Friday, April 04, 2008

After Shashi Tharoor, it's the turn of ET editorial staff

... to push the idea that private colleges/universities are also businesses. In an editorial today on the IIT fee hike, they say this:

Agreed, one cannot compare publicly-funded institutions of higher education with those in the private sector where profit is the main motive

As I said in my rant about Shashi Tharoor's clueless assertions, the land of apple pie and private enterprise may have a few for-profit institutions; but can ET editorialists name a single institution among the top 50 private colleges and universities in the US that are for-profit businesses? In India too, there are tons of private colleges; in fact, a huge fraction -- over 75 percent, by some estimates -- of students in engineering, management and other professional courses study in private institutions. For all practical purposes, many of these institutions are like profit-oriented businesses: they charge exorbitant fees (bribes, really, since no receipt is issued), with electronics engineering attracting a higher 'price' than, say, civil engineering. Legally speaking, though, they are run by non-profit trusts, and the perception that they are businesses is primarily because many of them flout Indian laws with impunity.

There's a lot of blame to go around, and a lot of people -- college 'promoters' and administrators, politicians, regulators, accreditation bodies -- are in this shameful game.

On the other hand, there are also many private institutions that play by the rulebook, and have earned a reputation for quality education. I can cite Chennai's SSN College of Engineering as an example; given the philanthropic backing it has from the HCL Group's founders, I see a great future for this place. ET editorialists insult such fine institutions by claiming that profits are the main motive for private institutions. They want us to ignore the highly desirable outcomes -- Harvard! Stanford! -- that arise when private education is backed by philanthropy, and try to sell to us the snake oil of for-profit higher education.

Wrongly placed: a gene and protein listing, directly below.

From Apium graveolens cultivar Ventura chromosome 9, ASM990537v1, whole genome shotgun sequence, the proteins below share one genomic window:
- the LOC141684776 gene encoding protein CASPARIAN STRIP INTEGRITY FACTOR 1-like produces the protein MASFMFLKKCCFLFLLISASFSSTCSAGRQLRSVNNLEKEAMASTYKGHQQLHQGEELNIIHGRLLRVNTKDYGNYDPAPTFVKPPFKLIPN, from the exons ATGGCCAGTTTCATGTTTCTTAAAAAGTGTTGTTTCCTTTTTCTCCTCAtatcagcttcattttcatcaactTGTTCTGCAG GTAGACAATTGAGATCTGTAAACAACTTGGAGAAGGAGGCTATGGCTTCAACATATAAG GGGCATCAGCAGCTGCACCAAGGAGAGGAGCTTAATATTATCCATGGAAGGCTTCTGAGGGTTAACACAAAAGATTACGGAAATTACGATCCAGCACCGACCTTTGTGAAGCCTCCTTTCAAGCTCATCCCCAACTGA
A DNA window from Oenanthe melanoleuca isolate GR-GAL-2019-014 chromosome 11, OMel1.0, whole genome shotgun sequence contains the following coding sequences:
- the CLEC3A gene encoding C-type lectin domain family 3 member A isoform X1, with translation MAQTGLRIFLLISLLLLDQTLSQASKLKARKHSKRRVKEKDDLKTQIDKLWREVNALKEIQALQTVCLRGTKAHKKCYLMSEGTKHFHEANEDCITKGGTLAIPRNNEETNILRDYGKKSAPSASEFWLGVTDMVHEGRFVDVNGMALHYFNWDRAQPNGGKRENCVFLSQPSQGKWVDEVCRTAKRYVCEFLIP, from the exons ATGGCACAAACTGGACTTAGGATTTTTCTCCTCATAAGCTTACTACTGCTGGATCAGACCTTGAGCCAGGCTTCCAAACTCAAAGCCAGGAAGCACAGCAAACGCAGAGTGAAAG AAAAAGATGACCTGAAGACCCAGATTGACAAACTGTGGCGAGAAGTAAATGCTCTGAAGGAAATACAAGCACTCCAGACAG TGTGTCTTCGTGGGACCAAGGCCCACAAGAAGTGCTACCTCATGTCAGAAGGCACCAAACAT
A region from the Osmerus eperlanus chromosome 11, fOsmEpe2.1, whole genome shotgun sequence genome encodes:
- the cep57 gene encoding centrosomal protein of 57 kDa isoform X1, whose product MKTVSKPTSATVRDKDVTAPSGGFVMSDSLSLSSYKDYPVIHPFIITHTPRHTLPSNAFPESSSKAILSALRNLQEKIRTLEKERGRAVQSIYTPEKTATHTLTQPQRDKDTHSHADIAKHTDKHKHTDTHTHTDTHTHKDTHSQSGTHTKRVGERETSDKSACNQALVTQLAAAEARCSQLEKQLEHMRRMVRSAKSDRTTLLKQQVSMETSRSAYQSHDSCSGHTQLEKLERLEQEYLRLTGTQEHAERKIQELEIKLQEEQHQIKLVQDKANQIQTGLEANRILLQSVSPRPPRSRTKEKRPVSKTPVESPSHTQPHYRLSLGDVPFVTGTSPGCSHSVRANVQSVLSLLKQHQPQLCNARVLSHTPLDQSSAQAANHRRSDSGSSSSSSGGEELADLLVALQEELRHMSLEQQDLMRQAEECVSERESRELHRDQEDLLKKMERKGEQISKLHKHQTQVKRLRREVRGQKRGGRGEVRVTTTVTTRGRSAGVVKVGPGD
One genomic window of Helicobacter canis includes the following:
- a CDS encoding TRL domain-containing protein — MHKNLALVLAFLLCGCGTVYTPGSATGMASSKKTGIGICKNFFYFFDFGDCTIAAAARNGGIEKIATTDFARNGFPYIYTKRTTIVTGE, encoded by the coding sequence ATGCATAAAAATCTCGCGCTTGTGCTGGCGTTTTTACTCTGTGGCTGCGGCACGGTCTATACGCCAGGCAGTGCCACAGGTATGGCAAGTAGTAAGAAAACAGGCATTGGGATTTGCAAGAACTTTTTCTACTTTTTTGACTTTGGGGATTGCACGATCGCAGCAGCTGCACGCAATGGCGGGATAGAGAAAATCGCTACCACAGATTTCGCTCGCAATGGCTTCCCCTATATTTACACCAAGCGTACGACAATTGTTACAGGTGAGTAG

Of course, ET people may have an agenda: drum up support for for-profit educational institutions. I have just two observations:

  1. For-profit institutions may have a place in higher education, but India's own experience with illegal businesses disguised as colleges (and that of the US with legal entities) should caution us: they are not the solution -- at the least, they are not the only solution -- for the problem of lack of quality higher education for India's youngsters.
  2. In the area of professional courses (engineering and management, primarily), where private colleges account for a vast majority of graduates, it is still the case that a student has a far higher probability of receiving a decent education in publicly funded colleges (even with all their other problems) or in private colleges with a philanthropic backing than in private colleges that are run as illegal businesses.

Let me end with my request to ET editorial staff: Stop this nonsense, particularly if you wish to avoid gaining Shashi Tharoor's reputation for cluelessness.


  1. Anonymous said...

    Dear Abi,

    You come across as having a fundamental misconception of what a for-profit/non-profit business is. In case you did not know, it has nothing to do with making/not making a profit. Any private facility has to incur a revenue in excess of expenses to survive. Not only that, it must find ways of raising capital if it wants to expand, offer better facilities and stay competitive. The difference between the two is simply about who owns them and how they go about raising capital - in non-profits, consumers or philanthropists would be expected to contribute whereas in for-profits, the institution would approach the shareholders.What you are referring to - folks setting up institutions where they offer inadequate training whilst charging exorbitant fees - is something that can happen equally in either kind of institution. The state can certainly step in to regulate fees and reduce the possibility of that happening; alternatively, such an incentive will lead to the proliferation of a large number of 'degree shops' eventually devaluing the product and driving prices down.